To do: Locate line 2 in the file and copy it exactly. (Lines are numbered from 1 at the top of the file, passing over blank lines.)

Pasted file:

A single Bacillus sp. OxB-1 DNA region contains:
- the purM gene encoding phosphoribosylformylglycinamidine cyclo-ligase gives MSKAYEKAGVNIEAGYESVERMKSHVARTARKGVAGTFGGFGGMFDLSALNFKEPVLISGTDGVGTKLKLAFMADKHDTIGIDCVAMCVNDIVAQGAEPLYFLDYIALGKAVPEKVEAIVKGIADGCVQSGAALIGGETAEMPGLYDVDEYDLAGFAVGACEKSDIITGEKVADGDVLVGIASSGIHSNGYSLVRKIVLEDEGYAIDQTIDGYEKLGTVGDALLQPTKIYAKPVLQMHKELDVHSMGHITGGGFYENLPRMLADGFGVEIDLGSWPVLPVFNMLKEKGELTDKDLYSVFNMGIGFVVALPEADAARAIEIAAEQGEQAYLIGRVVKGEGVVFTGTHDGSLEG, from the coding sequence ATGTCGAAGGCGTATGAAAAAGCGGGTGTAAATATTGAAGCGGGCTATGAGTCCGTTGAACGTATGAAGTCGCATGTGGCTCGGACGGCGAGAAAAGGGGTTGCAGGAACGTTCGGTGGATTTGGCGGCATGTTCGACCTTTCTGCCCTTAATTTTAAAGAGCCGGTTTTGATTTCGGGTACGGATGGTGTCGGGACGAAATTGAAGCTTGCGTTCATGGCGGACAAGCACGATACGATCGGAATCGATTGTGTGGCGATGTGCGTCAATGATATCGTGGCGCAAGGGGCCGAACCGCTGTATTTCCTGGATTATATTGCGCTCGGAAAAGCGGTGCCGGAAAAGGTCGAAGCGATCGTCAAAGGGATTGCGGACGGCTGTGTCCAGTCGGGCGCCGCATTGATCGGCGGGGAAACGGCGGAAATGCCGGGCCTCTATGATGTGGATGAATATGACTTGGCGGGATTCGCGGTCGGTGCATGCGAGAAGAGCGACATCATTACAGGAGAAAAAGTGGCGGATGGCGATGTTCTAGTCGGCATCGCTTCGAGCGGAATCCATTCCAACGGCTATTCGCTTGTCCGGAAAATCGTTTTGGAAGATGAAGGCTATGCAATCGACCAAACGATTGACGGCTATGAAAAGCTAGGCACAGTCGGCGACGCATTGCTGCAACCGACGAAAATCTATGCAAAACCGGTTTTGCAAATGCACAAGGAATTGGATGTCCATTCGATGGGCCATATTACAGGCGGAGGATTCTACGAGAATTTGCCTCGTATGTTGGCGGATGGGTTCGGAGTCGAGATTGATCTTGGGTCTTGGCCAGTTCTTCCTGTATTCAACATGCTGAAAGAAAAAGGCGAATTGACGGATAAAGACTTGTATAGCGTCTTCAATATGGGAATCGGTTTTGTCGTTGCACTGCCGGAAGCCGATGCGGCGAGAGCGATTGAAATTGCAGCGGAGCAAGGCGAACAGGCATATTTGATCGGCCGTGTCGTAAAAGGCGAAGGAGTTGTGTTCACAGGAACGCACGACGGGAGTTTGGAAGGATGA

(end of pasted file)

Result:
- the purM gene encoding phosphoribosylformylglycinamidine cyclo-ligase gives MSKAYEKAGVNIEAGYESVERMKSHVARTARKGVAGTFGGFGGMFDLSALNFKEPVLISGTDGVGTKLKLAFMADKHDTIGIDCVAMCVNDIVAQGAEPLYFLDYIALGKAVPEKVEAIVKGIADGCVQSGAALIGGETAEMPGLYDVDEYDLAGFAVGACEKSDIITGEKVADGDVLVGIASSGIHSNGYSLVRKIVLEDEGYAIDQTIDGYEKLGTVGDALLQPTKIYAKPVLQMHKELDVHSMGHITGGGFYENLPRMLADGFGVEIDLGSWPVLPVFNMLKEKGELTDKDLYSVFNMGIGFVVALPEADAARAIEIAAEQGEQAYLIGRVVKGEGVVFTGTHDGSLEG, from the coding sequence ATGTCGAAGGCGTATGAAAAAGCGGGTGTAAATATTGAAGCGGGCTATGAGTCCGTTGAACGTATGAAGTCGCATGTGGCTCGGACGGCGAGAAAAGGGGTTGCAGGAACGTTCGGTGGATTTGGCGGCATGTTCGACCTTTCTGCCCTTAATTTTAAAGAGCCGGTTTTGATTTCGGGTACGGATGGTGTCGGGACGAAATTGAAGCTTGCGTTCATGGCGGACAAGCACGATACGATCGGAATCGATTGTGTGGCGATGTGCGTCAATGATATCGTGGCGCAAGGGGCCGAACCGCTGTATTTCCTGGATTATATTGCGCTCGGAAAAGCGGTGCCGGAAAAGGTCGAAGCGATCGTCAAAGGGATTGCGGACGGCTGTGTCCAGTCGGGCGCCGCATTGATCGGCGGGGAAACGGCGGAAATGCCGGGCCTCTATGATGTGGATGAATATGACTTGGCGGGATTCGCGGTCGGTGCATGCGAGAAGAGCGACATCATTACAGGAGAAAAAGTGGCGGATGGCGATGTTCTAGTCGGCATCGCTTCGAGCGGAATCCATTCCAACGGCTATTCGCTTGTCCGGAAAATCGTTTTGGAAGATGAAGGCTATGCAATCGACCAAACGATTGACGGCTATGAAAAGCTAGGCACAGTCGGCGACGCATTGCTGCAACCGACGAAAATCTATGCAAAACCGGTTTTGCAAATGCACAAGGAATTGGATGTCCATTCGATGGGCCATATTACAGGCGGAGGATTCTACGAGAATTTGCCTCGTATGTTGGCGGATGGGTTCGGAGTCGAGATTGATCTTGGGTCTTGGCCAGTTCTTCCTGTATTCAACATGCTGAAAGAAAAAGGCGAATTGACGGATAAAGACTTGTATAGCGTCTTCAATATGGGAATCGGTTTTGTCGTTGCACTGCCGGAAGCCGATGCGGCGAGAGCGATTGAAATTGCAGCGGAGCAAGGCGAACAGGCATATTTGATCGGCCGTGTCGTAAAAGGCGAAGGAGTTGTGTTCACAGGAACGCACGACGGGAGTTTGGAAGGATGA